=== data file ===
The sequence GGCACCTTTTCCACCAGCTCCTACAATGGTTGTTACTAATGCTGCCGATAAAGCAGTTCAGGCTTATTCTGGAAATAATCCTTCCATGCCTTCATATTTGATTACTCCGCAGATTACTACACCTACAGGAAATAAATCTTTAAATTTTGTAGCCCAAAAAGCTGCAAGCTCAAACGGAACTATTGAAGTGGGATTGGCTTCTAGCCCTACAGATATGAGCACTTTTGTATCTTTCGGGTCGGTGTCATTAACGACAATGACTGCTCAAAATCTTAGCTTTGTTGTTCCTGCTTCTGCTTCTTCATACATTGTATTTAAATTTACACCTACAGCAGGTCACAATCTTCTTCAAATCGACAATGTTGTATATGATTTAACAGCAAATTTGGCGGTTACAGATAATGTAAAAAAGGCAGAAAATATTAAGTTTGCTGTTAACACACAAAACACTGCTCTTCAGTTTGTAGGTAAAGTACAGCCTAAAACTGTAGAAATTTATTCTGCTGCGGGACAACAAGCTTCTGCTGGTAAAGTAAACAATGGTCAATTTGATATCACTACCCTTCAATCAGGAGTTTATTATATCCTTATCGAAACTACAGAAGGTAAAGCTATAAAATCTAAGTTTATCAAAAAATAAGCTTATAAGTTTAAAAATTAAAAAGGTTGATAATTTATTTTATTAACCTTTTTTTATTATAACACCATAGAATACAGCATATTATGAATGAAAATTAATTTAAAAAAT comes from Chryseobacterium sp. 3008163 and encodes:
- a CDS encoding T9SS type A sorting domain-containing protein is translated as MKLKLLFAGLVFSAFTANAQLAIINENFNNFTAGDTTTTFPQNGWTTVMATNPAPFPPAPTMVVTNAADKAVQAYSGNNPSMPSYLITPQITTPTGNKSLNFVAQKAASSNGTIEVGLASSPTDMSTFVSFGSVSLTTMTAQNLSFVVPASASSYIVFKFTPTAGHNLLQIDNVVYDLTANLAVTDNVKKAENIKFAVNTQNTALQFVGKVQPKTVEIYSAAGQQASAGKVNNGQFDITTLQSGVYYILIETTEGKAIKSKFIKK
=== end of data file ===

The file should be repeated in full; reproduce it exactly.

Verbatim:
The sequence GGCACCTTTTCCACCAGCTCCTACAATGGTTGTTACTAATGCTGCCGATAAAGCAGTTCAGGCTTATTCTGGAAATAATCCTTCCATGCCTTCATATTTGATTACTCCGCAGATTACTACACCTACAGGAAATAAATCTTTAAATTTTGTAGCCCAAAAAGCTGCAAGCTCAAACGGAACTATTGAAGTGGGATTGGCTTCTAGCCCTACAGATATGAGCACTTTTGTATCTTTCGGGTCGGTGTCATTAACGACAATGACTGCTCAAAATCTTAGCTTTGTTGTTCCTGCTTCTGCTTCTTCATACATTGTATTTAAATTTACACCTACAGCAGGTCACAATCTTCTTCAAATCGACAATGTTGTATATGATTTAACAGCAAATTTGGCGGTTACAGATAATGTAAAAAAGGCAGAAAATATTAAGTTTGCTGTTAACACACAAAACACTGCTCTTCAGTTTGTAGGTAAAGTACAGCCTAAAACTGTAGAAATTTATTCTGCTGCGGGACAACAAGCTTCTGCTGGTAAAGTAAACAATGGTCAATTTGATATCACTACCCTTCAATCAGGAGTTTATTATATCCTTATCGAAACTACAGAAGGTAAAGCTATAAAATCTAAGTTTATCAAAAAATAAGCTTATAAGTTTAAAAATTAAAAAGGTTGATAATTTATTTTATTAACCTTTTTTTATTATAACACCATAGAATACAGCATATTATGAATGAAAATTAATTTAAAAAAT comes from Chryseobacterium sp. 3008163 and encodes:
- a CDS encoding T9SS type A sorting domain-containing protein is translated as MKLKLLFAGLVFSAFTANAQLAIINENFNNFTAGDTTTTFPQNGWTTVMATNPAPFPPAPTMVVTNAADKAVQAYSGNNPSMPSYLITPQITTPTGNKSLNFVAQKAASSNGTIEVGLASSPTDMSTFVSFGSVSLTTMTAQNLSFVVPASASSYIVFKFTPTAGHNLLQIDNVVYDLTANLAVTDNVKKAENIKFAVNTQNTALQFVGKVQPKTVEIYSAAGQQASAGKVNNGQFDITTLQSGVYYILIETTEGKAIKSKFIKK